Researchers led by the University of Cambridge have developed an innovative computer memory design, that could significantly improve performance while reducing the energy demands of internet and communications technologies.
AI, algorithms, internet usage, and other data-driven technologies are are expected to consume nearly a third of global electricity in the next few years. This drastic increase in energy demands is largely due to shortcomings of current computer memory technologies.
Conventional memory devices are capable of two states – one or zero. The data is then stored and processed in different parts of a computer system, which means the data needs to be shuffled back and forth between the two, which takes up large amounts of time and energy.
“To a large extent, this explosion in energy demands is due to shortcomings of current computer memory technologies,” said Dr. Markus Hellenbrand, of Cambridge’s Department of Materials Science and Metallurgy.
“In conventional computing, there’s memory on one side and processing on the other, and data is shuffled back between the two, which takes both energy and time.”
A more effective memory
The researchers at Cambridge experimented with a new type of technology known as resistive switching memory, that could potentially solve the problem of inefficient computer memory.
Unlike conventional memory devices, this new type of memory can enable a continuous range of states instead of being limited to two states.
“A typical USB stick based on continuous range would be able to hold between ten and 100 times more information, for example,” explained Hellenbrand.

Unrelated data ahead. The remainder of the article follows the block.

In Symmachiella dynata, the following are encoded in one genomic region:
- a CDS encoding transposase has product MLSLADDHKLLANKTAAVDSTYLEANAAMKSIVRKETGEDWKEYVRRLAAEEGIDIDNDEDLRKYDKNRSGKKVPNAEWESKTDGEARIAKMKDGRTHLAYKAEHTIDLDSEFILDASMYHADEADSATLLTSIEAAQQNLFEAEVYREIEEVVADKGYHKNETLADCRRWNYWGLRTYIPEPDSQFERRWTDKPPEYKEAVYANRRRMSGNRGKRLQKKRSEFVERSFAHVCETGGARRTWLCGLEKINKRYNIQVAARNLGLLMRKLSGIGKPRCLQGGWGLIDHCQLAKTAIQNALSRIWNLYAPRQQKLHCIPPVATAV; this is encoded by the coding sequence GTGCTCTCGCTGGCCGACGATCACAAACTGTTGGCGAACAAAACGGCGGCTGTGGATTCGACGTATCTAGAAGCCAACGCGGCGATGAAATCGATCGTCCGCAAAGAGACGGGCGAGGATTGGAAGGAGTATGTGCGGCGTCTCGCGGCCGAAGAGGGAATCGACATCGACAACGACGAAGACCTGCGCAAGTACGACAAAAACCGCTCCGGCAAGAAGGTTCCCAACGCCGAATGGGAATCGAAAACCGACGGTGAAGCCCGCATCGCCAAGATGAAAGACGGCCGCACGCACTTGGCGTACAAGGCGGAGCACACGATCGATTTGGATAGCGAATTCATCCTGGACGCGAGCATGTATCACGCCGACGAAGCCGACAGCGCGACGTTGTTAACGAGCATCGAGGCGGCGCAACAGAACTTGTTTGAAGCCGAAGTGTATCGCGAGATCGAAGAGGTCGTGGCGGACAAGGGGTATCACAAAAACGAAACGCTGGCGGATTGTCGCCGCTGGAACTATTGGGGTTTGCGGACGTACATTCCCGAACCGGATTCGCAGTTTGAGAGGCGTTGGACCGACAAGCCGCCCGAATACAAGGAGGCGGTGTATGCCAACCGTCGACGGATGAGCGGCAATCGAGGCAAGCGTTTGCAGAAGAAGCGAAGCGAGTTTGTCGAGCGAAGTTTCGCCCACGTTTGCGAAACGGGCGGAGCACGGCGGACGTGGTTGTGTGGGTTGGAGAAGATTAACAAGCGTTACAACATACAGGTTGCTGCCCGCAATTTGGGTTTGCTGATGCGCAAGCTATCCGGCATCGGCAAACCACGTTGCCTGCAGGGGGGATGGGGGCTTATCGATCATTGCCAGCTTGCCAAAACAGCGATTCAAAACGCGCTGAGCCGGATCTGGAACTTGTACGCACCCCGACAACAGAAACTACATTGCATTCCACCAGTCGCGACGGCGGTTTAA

The research team developed a prototype device based on hafnium oxide, an insulating material that is already used in the semiconductor industry. Hafnium oxide can be challenging to use for resistive switching memory applications because the material has no structure at the atomic level
Fortunately, Hellenbrand and his co-scientists found that adding barium into the mix could solve this dilemma.
Once barium was added, it formed structured bridges between the films of hafnium oxide. At the point where these bridges meet the device contacts, an energy barrier was created, which allows the electrons to cross.
This energy barrier can be raised or lowered, which changes the resistance of the hafnium oxide composite, and allows multiple states to exist within the material.
“This allows multiple states to exist in the material, unlike conventional memory, which has only two states,” said Hellenbrand.
“What’s really exciting about these materials is they can work like a synapse in the brain: they can store and process information in the same place, like our brains can, making them highly promising for the rapidly growing AI and machine learning fields.”
The researchers are hopeful that this could lead to the development of computer memory devices with higher density and performance but lower energy consumption. Since hafnium oxide is already commonly used in the semiconductor industry, the researchers say it would be easy to integrate into existing manufacturing processes for other technologies.
A patent of the technology has been filed by Cambridge Enterprise, and the research team is now working with industry to run additional studies.